Adelaide's Fleet Space Technologies to launch nanosatellites from New Zealand

- October 30, 2018 2 MIN READ
Fleet Space Technologies

Adelaide startup Fleet Space Technologies is gearing up for takeoff, signing a deal with orbital launch provider Rocket Lab to launch two of its satellites next month.

Fleet’s two Proxima satellites have been added to the manifest for It’s Business Time, a Rocket Lab mission scheduled for launch in November from the company’s complex on New Zealand’s Māhia Peninsula.

The launch will leapfrog Fleet’s previously planned launches; the startup in June announced one of its first Centauri satellites had been contracted to take off with launch services and mission management provider Spaceflight, on an Indian Polar Satellite Launch Vehicle (PSLV) from the Indian Space Research Organisation (ISRO).

A second, meanwhile, is to be part of Spaceflight’s SSO-A mission, launching on a SpaceX Falcon 9 from Vandenberg Air Force Base, with Spaceflight having a contract to launch a collection of small satellites with SpaceX.

With these launches taking place later this year, Flavia Tata Nardini, cofounder and CEO of Fleet Space Technologies, said the startup decided over the last few months to build and launch two more satellites.

“Rocket Lab has moved at the speed of light to incorporate them in this mission, assist us with licensing and complete integration in record time. We will be in space less than few months after making the decision to join the mission. This rapid turnaround time is what the space industry really needs now,” she said.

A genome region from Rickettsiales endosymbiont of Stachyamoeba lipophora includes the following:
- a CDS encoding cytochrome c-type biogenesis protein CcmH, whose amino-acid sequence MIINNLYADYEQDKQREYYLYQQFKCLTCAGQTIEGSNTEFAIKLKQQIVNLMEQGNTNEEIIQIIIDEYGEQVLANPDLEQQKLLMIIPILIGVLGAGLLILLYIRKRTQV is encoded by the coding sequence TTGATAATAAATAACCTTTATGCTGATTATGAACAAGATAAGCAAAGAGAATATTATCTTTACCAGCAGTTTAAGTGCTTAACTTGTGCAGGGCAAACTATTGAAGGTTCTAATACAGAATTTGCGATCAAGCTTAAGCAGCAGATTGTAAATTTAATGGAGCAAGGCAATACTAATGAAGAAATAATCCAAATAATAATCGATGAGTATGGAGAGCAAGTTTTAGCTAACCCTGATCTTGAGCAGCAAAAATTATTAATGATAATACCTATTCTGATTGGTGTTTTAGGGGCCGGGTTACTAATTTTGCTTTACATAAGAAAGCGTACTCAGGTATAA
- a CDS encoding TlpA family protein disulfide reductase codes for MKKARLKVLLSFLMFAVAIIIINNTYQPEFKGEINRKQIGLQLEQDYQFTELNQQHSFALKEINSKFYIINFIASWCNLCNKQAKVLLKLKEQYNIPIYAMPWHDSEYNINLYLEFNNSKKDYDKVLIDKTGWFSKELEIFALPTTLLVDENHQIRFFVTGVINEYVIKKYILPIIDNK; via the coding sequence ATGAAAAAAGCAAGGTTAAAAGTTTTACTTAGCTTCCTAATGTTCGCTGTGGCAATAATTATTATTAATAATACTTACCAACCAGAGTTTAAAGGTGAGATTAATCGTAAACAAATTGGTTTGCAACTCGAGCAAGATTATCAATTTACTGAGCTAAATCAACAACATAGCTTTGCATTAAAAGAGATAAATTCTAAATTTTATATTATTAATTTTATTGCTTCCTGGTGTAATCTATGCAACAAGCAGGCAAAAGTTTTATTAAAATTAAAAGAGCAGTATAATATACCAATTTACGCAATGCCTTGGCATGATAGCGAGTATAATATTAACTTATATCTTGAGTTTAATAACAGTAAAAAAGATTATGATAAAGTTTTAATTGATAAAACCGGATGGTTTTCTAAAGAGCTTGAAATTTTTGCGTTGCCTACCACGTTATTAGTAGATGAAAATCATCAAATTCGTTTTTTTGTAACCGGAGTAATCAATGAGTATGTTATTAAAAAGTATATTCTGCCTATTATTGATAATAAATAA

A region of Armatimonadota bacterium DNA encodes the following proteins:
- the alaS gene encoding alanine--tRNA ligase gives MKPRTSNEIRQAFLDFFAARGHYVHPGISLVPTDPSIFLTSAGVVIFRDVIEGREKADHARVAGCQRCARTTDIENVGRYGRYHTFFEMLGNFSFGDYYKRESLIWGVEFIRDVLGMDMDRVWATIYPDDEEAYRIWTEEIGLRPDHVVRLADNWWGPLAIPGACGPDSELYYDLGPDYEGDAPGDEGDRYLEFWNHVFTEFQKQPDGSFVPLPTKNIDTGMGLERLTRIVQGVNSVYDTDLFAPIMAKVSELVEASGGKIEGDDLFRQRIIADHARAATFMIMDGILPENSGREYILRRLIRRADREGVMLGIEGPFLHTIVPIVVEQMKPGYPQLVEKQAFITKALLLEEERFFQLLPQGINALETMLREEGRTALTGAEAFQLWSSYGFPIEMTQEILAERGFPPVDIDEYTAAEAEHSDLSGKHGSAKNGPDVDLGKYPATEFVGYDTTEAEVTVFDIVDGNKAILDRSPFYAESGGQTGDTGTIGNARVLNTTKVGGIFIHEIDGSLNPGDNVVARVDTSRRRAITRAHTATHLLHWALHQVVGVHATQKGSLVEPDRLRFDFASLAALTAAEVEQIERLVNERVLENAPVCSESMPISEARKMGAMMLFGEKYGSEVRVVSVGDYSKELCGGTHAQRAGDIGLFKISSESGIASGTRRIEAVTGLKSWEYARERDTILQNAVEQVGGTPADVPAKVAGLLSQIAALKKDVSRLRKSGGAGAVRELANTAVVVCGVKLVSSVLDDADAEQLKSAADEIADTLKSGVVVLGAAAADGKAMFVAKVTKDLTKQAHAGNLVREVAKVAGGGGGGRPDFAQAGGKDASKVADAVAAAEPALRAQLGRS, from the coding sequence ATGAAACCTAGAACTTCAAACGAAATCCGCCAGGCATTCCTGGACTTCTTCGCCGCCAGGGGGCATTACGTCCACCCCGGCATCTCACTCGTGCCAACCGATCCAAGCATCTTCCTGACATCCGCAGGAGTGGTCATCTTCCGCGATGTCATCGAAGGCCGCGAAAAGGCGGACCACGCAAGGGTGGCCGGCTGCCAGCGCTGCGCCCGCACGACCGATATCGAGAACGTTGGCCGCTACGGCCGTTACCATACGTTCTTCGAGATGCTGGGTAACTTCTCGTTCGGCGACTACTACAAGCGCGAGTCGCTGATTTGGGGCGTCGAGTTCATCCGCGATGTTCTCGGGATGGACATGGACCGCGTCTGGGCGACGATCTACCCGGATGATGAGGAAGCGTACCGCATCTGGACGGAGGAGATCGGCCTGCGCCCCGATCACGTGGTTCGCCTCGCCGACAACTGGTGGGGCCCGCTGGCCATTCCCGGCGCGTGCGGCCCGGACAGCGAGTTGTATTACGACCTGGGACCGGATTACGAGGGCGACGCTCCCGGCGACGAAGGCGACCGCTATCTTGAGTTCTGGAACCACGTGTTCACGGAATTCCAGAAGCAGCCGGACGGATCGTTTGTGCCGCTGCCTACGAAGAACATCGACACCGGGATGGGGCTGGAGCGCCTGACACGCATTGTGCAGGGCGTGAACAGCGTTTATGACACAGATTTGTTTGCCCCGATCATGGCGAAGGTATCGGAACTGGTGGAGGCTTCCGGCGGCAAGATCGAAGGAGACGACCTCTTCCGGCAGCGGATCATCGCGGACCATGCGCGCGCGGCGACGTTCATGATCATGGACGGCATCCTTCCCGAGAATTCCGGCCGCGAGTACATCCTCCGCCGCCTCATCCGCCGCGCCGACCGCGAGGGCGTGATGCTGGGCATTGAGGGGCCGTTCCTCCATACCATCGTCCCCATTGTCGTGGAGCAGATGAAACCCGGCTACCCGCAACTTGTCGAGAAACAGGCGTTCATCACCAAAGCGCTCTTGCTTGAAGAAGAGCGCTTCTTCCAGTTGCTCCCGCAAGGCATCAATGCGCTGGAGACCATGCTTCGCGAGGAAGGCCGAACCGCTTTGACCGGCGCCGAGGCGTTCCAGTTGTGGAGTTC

“To see our first commercial CubeSats launched is an incredibly important milestone for us as a business, and it sets us on the path to achieving our goal of connecting Australia, and the world, in ways like never before.”

With the startup aiming to launch a network of more than 100 nanosatellites to create a global network enabling low-bandwidth connectivity for Internet of Things (IoT) devices, Fleet’s constellation will enable satellite connectivity in remote locations.

The nanosatellites work in combination with Fleet’s ground terminal, the Portal, which enables businesses to connect up to a thousand devices to private low power wide area networks (LPWANs) anywhere around the world. Beyond collecting data, the Portal can analyse and select key data for transmission across various satellite service options, including Fleet’s satellite network.

According to Fleet, this will enable the use of IoT for industries working across remote areas, such as mining, logistics, and agriculture, allowing businesses to make data-driven decisions.

It has been a big year for Fleet: the startup in July opened its mission control centre in South Australia.

Located at Red Banks Reservoir in Pinkerton Plains, the ground station will operate 24 hours a day, tracking and receiving data from nanosatellites. Made possible in part by matched funding by the South Australian government, it will also be open to other space startups.

Image: Flavia Tata Nardini. Source: Supplied.